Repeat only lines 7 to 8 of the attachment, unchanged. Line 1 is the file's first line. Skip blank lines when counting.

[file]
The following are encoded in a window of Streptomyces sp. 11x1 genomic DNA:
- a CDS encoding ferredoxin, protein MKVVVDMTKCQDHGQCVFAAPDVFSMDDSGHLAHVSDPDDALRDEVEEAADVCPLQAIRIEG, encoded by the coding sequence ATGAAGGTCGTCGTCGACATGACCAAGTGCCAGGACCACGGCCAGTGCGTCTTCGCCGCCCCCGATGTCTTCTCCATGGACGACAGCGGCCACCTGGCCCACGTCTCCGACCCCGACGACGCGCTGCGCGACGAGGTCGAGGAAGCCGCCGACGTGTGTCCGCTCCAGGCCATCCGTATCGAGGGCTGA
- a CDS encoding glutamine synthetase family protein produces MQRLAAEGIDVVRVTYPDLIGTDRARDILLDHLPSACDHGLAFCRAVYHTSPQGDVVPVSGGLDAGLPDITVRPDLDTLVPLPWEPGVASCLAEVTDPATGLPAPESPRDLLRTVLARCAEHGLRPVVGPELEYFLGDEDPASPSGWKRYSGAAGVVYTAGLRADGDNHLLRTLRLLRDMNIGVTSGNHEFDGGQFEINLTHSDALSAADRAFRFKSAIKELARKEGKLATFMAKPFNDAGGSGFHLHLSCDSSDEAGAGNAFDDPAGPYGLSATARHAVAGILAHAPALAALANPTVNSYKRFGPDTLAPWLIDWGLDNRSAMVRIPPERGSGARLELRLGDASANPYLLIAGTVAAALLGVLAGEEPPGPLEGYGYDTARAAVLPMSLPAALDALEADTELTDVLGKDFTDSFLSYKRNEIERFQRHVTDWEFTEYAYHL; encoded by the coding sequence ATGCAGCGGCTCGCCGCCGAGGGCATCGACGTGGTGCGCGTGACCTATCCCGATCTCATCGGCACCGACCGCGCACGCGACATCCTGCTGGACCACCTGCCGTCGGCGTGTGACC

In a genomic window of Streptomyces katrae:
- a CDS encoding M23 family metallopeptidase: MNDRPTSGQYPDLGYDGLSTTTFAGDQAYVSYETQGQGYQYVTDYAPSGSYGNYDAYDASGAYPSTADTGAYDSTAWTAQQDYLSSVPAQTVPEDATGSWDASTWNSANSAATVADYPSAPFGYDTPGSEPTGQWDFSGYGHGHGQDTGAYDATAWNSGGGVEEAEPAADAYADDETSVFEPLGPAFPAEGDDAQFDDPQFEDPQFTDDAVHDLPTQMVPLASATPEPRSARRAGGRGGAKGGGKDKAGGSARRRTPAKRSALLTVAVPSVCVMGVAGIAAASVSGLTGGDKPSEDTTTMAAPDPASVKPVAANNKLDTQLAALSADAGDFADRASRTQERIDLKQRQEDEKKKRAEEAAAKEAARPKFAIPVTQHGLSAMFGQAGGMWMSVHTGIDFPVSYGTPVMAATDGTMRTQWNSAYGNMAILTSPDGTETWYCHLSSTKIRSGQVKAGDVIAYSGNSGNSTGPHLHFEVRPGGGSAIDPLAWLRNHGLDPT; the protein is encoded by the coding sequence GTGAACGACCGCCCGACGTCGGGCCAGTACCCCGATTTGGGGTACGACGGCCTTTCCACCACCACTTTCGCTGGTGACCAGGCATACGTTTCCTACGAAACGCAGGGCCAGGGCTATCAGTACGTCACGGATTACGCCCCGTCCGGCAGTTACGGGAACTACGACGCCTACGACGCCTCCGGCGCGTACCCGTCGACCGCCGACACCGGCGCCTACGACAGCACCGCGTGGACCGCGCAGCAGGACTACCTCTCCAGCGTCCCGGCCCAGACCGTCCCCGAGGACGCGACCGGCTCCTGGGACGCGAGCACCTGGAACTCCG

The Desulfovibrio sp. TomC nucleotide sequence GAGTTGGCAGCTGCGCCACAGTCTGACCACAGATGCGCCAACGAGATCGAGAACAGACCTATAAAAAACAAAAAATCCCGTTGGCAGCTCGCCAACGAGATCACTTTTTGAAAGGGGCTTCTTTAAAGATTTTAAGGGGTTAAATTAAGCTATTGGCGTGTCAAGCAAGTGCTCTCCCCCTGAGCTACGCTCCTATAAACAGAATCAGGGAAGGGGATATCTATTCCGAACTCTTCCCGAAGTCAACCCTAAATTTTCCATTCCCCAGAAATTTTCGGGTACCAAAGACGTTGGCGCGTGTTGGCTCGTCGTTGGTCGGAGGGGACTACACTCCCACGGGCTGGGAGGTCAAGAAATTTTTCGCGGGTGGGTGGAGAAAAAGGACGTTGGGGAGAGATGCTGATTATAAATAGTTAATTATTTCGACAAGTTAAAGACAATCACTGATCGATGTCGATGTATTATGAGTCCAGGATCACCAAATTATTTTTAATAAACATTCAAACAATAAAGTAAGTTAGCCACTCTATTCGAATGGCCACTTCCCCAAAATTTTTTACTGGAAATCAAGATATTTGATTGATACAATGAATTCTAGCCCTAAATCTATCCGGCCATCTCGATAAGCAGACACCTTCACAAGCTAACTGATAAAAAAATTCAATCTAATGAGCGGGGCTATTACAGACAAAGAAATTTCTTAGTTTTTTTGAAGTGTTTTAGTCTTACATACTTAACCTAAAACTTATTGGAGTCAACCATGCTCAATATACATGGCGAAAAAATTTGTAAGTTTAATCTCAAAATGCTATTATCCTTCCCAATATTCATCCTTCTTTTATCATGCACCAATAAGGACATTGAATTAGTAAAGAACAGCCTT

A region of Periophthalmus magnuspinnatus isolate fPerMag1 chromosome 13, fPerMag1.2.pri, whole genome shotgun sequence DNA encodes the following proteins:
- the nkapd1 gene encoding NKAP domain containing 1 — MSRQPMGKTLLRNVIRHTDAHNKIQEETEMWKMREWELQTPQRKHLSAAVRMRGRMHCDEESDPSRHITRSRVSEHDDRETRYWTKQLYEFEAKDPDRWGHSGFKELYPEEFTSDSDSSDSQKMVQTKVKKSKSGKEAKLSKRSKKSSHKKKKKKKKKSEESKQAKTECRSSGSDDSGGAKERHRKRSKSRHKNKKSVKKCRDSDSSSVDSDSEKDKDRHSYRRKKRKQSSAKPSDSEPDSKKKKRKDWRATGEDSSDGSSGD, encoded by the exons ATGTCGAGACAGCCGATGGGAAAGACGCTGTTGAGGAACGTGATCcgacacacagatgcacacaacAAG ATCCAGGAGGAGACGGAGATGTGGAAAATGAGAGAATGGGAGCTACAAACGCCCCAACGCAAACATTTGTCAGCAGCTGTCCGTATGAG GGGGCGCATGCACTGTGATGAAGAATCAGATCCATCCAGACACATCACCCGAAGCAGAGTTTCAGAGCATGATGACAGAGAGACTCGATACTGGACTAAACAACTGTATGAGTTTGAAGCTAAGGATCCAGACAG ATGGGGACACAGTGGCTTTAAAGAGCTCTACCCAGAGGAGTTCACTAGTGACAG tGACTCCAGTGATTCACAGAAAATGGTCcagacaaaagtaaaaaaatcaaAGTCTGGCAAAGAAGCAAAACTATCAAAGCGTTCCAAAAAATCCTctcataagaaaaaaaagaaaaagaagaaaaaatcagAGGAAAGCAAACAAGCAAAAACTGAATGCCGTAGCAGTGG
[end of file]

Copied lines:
A region of Periophthalmus magnuspinnatus isolate fPerMag1 chromosome 13, fPerMag1.2.pri, whole genome shotgun sequence DNA encodes the following proteins:
- the nkapd1 gene encoding NKAP domain containing 1 — MSRQPMGKTLLRNVIRHTDAHNKIQEETEMWKMREWELQTPQRKHLSAAVRMRGRMHCDEESDPSRHITRSRVSEHDDRETRYWTKQLYEFEAKDPDRWGHSGFKELYPEEFTSDSDSSDSQKMVQTKVKKSKSGKEAKLSKRSKKSSHKKKKKKKKKSEESKQAKTECRSSGSDDSGGAKERHRKRSKSRHKNKKSVKKCRDSDSSSVDSDSEKDKDRHSYRRKKRKQSSAKPSDSEPDSKKKKRKDWRATGEDSSDGSSGD, encoded by the exons ATGTCGAGACAGCCGATGGGAAAGACGCTGTTGAGGAACGTGATCcgacacacagatgcacacaacAAG ATCCAGGAGGAGACGGAGATGTGGAAAATGAGAGAATGGGAGCTACAAACGCCCCAACGCAAACATTTGTCAGCAGCTGTCCGTATGAG GGGGCGCATGCACTGTGATGAAGAATCAGATCCATCCAGACACATCACCCGAAGCAGAGTTTCAGAGCATGATGACAGAGAGACTCGATACTGGACTAAACAACTGTATGAGTTTGAAGCTAAGGATCCAGACAG ATGGGGACACAGTGGCTTTAAAGAGCTCTACCCAGAGGAGTTCACTAGTGACAG tGACTCCAGTGATTCACAGAAAATGGTCcagacaaaagtaaaaaaatcaaAGTCTGGCAAAGAAGCAAAACTATCAAAGCGTTCCAAAAAATCCTctcataagaaaaaaaagaaaaagaagaaaaaatcagAGGAAAGCAAACAAGCAAAAACTGAATGCCGTAGCAGTGG